The Divinyls were inducted by the film and theatre star Hugh Jackman, who is sharing a stage with Amphlett in The Boy from Oz.
The musical's standard of touring is enough for Amphlett these days. Asked if she missed playing in a rock band she said, "Mmmm, no. I don't miss that touring and the long stretches of road."
Asked the same question before a re-formed Icehouse took to the stage for a one-off performance, an amused Davies merely raised one eyebrow.
That would be a no then.
ARIA honours rock greats (excerpt)
Icehouse's Iva Davies said the award was not only an honour, but a chance to show people he's still around.
"We have played a few times over the last couple of years," Davies said.
"Every now and again there's a mention of 'the former frontman of Icehouse, Iva Davies', and I keep thinking either I met my demise and someone forgot to tell me, or Icehouse got a new singer."
Icehouse performed Great Southern Land and closed the show
with We Can Get Together, with Cold Chisel guitarist Ian Moss helping
16 August 2006
14 August 2006
Australian Story - Making A Mark
13 August 2006
1st July 2006
There was a pre-recorded radio interview with Iva Davies broadcast on Joy 94.9 Melbourne last night at 8:30 p.m.. The interview covered topics such as the upcoming Aria Hall of Fame induction, songwriting, live performances, and even the Socceroos.
Icehouse list member S.A.M. commented about the interview:
27th June 2006
Iva is in Newcastle this evening giving a lecture for a Master Class at the Newcastle Conservatorium of Music. He will return to Newcastle on July 9th when he is slated to judge the Shoot Out 24 Hour Film Making Festival.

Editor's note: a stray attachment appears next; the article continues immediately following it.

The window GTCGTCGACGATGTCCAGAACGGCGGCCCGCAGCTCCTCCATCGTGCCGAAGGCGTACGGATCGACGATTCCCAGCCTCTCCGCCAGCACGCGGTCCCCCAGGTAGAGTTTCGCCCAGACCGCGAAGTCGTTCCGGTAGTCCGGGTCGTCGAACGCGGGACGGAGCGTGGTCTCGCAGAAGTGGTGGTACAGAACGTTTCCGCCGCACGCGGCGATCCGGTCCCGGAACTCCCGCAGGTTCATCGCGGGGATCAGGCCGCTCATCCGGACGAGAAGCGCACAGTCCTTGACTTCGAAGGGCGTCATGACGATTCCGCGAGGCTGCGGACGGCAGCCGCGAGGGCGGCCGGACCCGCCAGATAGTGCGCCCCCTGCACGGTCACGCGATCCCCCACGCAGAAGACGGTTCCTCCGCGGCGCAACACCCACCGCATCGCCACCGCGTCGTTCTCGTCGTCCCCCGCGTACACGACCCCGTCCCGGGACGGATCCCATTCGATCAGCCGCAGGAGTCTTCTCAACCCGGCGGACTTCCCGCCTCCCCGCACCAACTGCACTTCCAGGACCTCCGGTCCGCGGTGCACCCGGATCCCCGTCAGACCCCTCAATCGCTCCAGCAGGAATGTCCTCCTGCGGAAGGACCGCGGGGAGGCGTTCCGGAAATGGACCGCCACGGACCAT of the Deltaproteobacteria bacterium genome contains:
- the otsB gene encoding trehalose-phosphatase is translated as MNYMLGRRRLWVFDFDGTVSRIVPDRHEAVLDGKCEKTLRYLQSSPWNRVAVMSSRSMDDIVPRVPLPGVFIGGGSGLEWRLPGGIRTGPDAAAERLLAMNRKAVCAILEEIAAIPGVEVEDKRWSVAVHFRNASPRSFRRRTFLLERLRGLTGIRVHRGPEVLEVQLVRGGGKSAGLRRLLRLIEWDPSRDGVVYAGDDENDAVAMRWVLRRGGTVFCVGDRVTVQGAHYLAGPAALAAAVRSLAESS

26th June 2006
A very exciting announcement as quoted from the ARIA website:
The 2006 ARIA HALL OF FAME event will take place on WED AUGUST 16TH, 2006 at the Plaza Ballroom at Melbournes Regent Theatre. With inductees selected by the ARIA Board, on August 16th, other artists will toast their peers and officially induct their forebears into the ARIA HALL OF FAME.
"There is no doubt that this induction to the ARIA
Hall of Fame is the crowning highlight for ICEHOUSE and I am very pleased
to accept it on behalf of the band and all those who have contributed
to the successes.
Originally formed in 1977 as FLOWERS by lead singer Iva Davies and bass player Keith Welsh, ICEHOUSE was one of the most successful Australian bands of the eighties and nineties. With various incarnations ICEHOUSE delivered an incredible body of work for over 20 years. With an uncompromising approach to music production they created songs that ranged from pure pop escapism to edgy, lavish synthesised pieces and their career served as a platform to launch Iva Davies as an internationally successful composer of ballet and film scores.